Building a Free Lease Agreement Online Part 1: The Parties, Date and Basics
With the dearth of decent free residential leases online, this series of articles will break down basic parts and clauses found in typical residential leases, with an example you are free to use, but which we make no promises or guarantees about, and emphasize we are not providing legal advice.
The first section of the lease needs to nail down the most basic elements – who the parties are, what the property is, and what we’re doing with the property (leasing, lease with option to purchase, triple net leasing, etc.) and the date of the agreement. It’s OK to add a few other terms or specifications if they are helpful, but the first paragraph shouldn’t be bogged down with fine print – that comes later. The first paragraph should serve to quickly tell someone reading it (the tenant, a judge later in court, etc.) the basics of what this is about.
This may sound simple, but you want to make sure you get the parties to the agreement right. With residential leases it’s unlikely the party you’re leasing to will be a corporation, trust or other entity, but who exactly is going to be living in your property, and who exactly is going to be responsible for payment of the rent (and use full names). If three competent adults are going to be living in the rental, you probably don’t want to let just one or two sign the lease. You want them all. If three roommates share a place but only one signs the lease, the other two are likely to eventually figure out they may be able to leave that person holding the bag. They will want to whine the others aren’t paying “their share” and skip out. Hold them all responsible. I’ll discuss “joint and several” more in another post, but I like to make it clear in the first paragraph as well that all parties on the leasing side are jointly and severally responsible for payment and damages. That means as far as you are concerned there aren’t “shares” (they can work that out among themselves, but it’s not your concern). You can collect what’s due from any or all of them in any amounts. There are some people who can’t be a party to a lease contract, basically anyone who isn’t competent. Minors (children) aren’t competent. People declared by a court mentally incompetent aren’t, well, competent. Also, make sure you are the right party to be leasing; if you have placed the title of the property in an LLC, or a trust or something, you personally can’t lease it. The party leasing it needs to be the LLC or trust it’s titled with. Also, if you have an assumed name (DBA or “Doing Business As”) that you’re using, it’s probably a good idea to include that. Sometimes parties are called Lessor and Lessee, but they can also be called Management and Resident, or other similar terms as long as you define the parties as them.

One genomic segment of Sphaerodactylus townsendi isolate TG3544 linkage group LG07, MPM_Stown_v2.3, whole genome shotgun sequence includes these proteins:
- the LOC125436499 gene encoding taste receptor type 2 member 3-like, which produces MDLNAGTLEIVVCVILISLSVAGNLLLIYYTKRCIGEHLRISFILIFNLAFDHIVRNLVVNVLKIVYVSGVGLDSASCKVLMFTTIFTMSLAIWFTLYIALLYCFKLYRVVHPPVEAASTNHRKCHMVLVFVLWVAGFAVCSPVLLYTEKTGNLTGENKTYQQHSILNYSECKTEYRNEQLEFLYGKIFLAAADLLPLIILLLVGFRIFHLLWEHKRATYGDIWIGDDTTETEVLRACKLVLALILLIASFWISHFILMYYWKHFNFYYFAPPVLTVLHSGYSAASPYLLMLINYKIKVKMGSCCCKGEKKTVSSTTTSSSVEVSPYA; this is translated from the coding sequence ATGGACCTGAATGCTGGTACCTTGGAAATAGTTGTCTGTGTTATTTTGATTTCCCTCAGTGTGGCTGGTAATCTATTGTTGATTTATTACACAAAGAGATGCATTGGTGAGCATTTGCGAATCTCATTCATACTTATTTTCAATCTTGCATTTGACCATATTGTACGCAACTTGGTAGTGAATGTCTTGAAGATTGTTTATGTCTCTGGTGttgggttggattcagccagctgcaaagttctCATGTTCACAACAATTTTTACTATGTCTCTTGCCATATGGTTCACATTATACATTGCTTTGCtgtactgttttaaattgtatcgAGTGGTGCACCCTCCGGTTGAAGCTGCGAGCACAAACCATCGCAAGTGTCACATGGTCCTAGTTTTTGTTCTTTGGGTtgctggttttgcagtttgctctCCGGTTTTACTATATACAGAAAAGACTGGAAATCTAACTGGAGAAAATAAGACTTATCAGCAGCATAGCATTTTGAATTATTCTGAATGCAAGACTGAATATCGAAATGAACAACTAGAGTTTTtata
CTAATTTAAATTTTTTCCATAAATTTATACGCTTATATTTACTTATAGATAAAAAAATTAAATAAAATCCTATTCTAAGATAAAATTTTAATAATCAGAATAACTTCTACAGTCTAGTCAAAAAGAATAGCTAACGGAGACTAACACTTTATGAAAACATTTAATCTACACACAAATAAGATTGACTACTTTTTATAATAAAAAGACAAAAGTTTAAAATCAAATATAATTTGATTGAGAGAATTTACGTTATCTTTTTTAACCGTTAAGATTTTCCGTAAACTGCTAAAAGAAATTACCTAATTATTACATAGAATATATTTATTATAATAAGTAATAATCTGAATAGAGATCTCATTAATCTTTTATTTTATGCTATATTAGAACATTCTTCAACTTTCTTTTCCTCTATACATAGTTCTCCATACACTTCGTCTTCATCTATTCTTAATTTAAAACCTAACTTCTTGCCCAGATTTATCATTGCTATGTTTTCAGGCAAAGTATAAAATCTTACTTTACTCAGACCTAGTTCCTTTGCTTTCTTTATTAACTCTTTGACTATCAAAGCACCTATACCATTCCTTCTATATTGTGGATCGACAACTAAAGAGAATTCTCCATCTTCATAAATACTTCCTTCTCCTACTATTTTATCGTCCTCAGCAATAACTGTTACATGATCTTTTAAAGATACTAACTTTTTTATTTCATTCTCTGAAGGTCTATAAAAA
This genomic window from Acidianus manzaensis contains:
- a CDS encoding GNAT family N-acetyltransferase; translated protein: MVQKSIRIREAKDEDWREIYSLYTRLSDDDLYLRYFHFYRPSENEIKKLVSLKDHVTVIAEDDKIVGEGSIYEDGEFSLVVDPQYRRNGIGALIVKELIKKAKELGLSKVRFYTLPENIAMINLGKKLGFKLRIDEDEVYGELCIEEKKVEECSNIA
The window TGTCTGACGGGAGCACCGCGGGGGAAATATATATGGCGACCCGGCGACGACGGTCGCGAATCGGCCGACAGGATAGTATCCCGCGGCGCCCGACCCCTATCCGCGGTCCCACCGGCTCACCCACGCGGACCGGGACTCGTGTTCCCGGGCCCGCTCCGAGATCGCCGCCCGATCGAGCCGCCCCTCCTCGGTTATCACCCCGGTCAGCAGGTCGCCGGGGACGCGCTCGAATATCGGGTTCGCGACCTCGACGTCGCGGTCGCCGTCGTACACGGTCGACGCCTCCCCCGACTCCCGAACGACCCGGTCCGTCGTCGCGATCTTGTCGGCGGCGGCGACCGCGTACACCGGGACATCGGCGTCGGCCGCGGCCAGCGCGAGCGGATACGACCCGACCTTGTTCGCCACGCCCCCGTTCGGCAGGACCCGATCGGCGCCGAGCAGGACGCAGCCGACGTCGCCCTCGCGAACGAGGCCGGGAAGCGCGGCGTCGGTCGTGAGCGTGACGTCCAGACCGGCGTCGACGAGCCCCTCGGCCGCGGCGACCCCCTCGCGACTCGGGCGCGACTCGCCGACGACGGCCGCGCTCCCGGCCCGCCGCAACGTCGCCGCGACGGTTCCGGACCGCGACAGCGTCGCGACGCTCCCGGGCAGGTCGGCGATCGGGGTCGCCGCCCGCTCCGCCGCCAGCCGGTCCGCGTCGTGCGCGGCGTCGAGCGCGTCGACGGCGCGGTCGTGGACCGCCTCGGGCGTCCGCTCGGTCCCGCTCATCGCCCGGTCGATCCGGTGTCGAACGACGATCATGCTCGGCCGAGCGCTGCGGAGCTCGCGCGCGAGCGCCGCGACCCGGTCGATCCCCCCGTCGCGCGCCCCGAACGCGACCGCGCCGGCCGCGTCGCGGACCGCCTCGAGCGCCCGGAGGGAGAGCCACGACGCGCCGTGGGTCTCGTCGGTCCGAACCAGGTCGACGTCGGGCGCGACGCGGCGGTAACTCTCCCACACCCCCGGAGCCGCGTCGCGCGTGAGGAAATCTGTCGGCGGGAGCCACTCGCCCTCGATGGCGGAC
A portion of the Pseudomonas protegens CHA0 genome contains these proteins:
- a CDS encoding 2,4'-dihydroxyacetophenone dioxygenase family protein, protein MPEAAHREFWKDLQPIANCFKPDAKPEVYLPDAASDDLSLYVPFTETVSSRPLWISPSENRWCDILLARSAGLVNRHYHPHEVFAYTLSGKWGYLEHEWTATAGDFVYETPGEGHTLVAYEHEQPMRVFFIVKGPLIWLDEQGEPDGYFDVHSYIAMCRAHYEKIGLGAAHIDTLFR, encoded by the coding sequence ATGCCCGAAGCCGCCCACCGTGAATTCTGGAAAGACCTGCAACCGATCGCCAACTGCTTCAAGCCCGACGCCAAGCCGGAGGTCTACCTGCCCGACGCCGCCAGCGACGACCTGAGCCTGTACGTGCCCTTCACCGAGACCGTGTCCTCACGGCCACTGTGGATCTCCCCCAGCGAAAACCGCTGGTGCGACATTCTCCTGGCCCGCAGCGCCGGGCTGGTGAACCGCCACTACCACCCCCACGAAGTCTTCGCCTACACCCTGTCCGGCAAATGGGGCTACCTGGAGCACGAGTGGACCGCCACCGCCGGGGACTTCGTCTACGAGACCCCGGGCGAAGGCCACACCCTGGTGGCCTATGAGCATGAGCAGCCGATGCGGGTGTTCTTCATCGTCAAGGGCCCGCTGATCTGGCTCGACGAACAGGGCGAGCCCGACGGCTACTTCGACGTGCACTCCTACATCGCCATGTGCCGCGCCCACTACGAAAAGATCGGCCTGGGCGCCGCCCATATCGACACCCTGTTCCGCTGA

You want to include the date of the agreement; this isn’t necessarily the date you’re granting possession, that can be agreed to be a later date elsewhere. This is the date everyone signs the agreement. This becomes important especially if there were earlier agreements because later you are going to declare those void after the date of this contract to avoid confusion.
Basics of What’s Happening
You can just say lease or rent; sometimes more legal terms like “let” or “demise” are used. If you’re doing something other than simply granting possession (renting), then that needs to be clear somewhere in the contract (if it is a lease purchase, call it that), and what better place than in the first paragraph. Often “consideration” is talked about in terms of contracts. Consideration is required for a contract to be valid, but it’s just defining what each party is giving to the deal. You don’t have to state something like “consideration is”; in a lease the consideration you’re giving is possession of the rental, and the tenants’ consideration is whatever they are giving you (usually money, of course, but if you agree to take pigs or cows that’s still valid consideration), you just want to make sure the consideration is clearly spelled out. That includes making sure the unit or property being leased is clearly identified, at least by address. All the terms of the consideration aren’t necessary in the first paragraph, especially if they are complicated, but putting the address being leased in the first paragraph is a good idea.
So, if we put all that together, it might look something like this (words in capitals with asterisks around them are blanks you would have to fill in):This agreement made effective *DATE* is between *YOU OR YOUR LLC ETC.* (hereinafter called Lessor), his/her heirs or assigns, and *NAME OF TENANT(S)* (hereinafter called Lessee, “Lessee” defined as all persons entering into this Agreement with Lessor). All persons comprising Lessee, including any co-signors, guarantors and sureties, are jointly and severally liable for obligations arising herein. Lessor lets to Lessee, and Lessee leases from Lessor, the residential unit located at and known as *ADDRESS* (hereinafter called Premises), under the following terms:
And there you have it. You’re off to a good start.